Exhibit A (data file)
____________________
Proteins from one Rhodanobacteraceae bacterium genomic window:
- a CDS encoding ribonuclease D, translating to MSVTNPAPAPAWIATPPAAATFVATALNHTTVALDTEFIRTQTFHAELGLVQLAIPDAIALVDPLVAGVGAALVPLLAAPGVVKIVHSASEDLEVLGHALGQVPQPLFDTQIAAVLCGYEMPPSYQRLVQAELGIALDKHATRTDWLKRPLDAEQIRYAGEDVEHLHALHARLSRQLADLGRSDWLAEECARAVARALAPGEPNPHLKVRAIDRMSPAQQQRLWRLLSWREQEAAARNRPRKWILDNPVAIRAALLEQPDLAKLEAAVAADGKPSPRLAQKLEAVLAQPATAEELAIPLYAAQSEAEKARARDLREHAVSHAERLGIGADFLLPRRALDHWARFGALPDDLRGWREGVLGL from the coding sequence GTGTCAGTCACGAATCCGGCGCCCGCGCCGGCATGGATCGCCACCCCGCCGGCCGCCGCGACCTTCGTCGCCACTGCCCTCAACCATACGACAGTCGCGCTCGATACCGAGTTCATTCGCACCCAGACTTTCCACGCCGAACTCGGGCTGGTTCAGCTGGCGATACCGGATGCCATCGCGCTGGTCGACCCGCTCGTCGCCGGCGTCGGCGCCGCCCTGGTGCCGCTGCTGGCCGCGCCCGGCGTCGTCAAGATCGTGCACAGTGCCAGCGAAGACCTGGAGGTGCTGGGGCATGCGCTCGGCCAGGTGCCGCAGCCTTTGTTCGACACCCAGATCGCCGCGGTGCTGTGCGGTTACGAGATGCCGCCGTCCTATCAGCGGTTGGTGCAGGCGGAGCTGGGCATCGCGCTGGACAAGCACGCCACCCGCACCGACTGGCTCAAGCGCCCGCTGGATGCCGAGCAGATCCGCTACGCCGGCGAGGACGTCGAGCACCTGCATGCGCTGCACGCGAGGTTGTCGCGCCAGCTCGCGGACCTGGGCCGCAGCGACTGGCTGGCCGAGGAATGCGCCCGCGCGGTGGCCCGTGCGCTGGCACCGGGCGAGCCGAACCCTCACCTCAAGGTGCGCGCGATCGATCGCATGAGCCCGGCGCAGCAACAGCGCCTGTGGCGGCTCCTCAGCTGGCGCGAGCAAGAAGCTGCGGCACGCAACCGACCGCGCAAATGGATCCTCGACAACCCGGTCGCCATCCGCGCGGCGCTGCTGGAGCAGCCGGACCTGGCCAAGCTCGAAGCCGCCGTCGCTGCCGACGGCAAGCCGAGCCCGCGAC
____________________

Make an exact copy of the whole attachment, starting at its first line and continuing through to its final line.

Proteins from one Rhodanobacteraceae bacterium genomic window:
- a CDS encoding ribonuclease D, translating to MSVTNPAPAPAWIATPPAAATFVATALNHTTVALDTEFIRTQTFHAELGLVQLAIPDAIALVDPLVAGVGAALVPLLAAPGVVKIVHSASEDLEVLGHALGQVPQPLFDTQIAAVLCGYEMPPSYQRLVQAELGIALDKHATRTDWLKRPLDAEQIRYAGEDVEHLHALHARLSRQLADLGRSDWLAEECARAVARALAPGEPNPHLKVRAIDRMSPAQQQRLWRLLSWREQEAAARNRPRKWILDNPVAIRAALLEQPDLAKLEAAVAADGKPSPRLAQKLEAVLAQPATAEELAIPLYAAQSEAEKARARDLREHAVSHAERLGIGADFLLPRRALDHWARFGALPDDLRGWREGVLGL from the coding sequence GTGTCAGTCACGAATCCGGCGCCCGCGCCGGCATGGATCGCCACCCCGCCGGCCGCCGCGACCTTCGTCGCCACTGCCCTCAACCATACGACAGTCGCGCTCGATACCGAGTTCATTCGCACCCAGACTTTCCACGCCGAACTCGGGCTGGTTCAGCTGGCGATACCGGATGCCATCGCGCTGGTCGACCCGCTCGTCGCCGGCGTCGGCGCCGCCCTGGTGCCGCTGCTGGCCGCGCCCGGCGTCGTCAAGATCGTGCACAGTGCCAGCGAAGACCTGGAGGTGCTGGGGCATGCGCTCGGCCAGGTGCCGCAGCCTTTGTTCGACACCCAGATCGCCGCGGTGCTGTGCGGTTACGAGATGCCGCCGTCCTATCAGCGGTTGGTGCAGGCGGAGCTGGGCATCGCGCTGGACAAGCACGCCACCCGCACCGACTGGCTCAAGCGCCCGCTGGATGCCGAGCAGATCCGCTACGCCGGCGAGGACGTCGAGCACCTGCATGCGCTGCACGCGAGGTTGTCGCGCCAGCTCGCGGACCTGGGCCGCAGCGACTGGCTGGCCGAGGAATGCGCCCGCGCGGTGGCCCGTGCGCTGGCACCGGGCGAGCCGAACCCTCACCTCAAGGTGCGCGCGATCGATCGCATGAGCCCGGCGCAGCAACAGCGCCTGTGGCGGCTCCTCAGCTGGCGCGAGCAAGAAGCTGCGGCACGCAACCGACCGCGCAAATGGATCCTCGACAACCCGGTCGCCATCCGCGCGGCGCTGCTGGAGCAGCCGGACCTGGCCAAGCTCGAAGCCGCCGTCGCTGCCGACGGCAAGCCGAGCCCGCGAC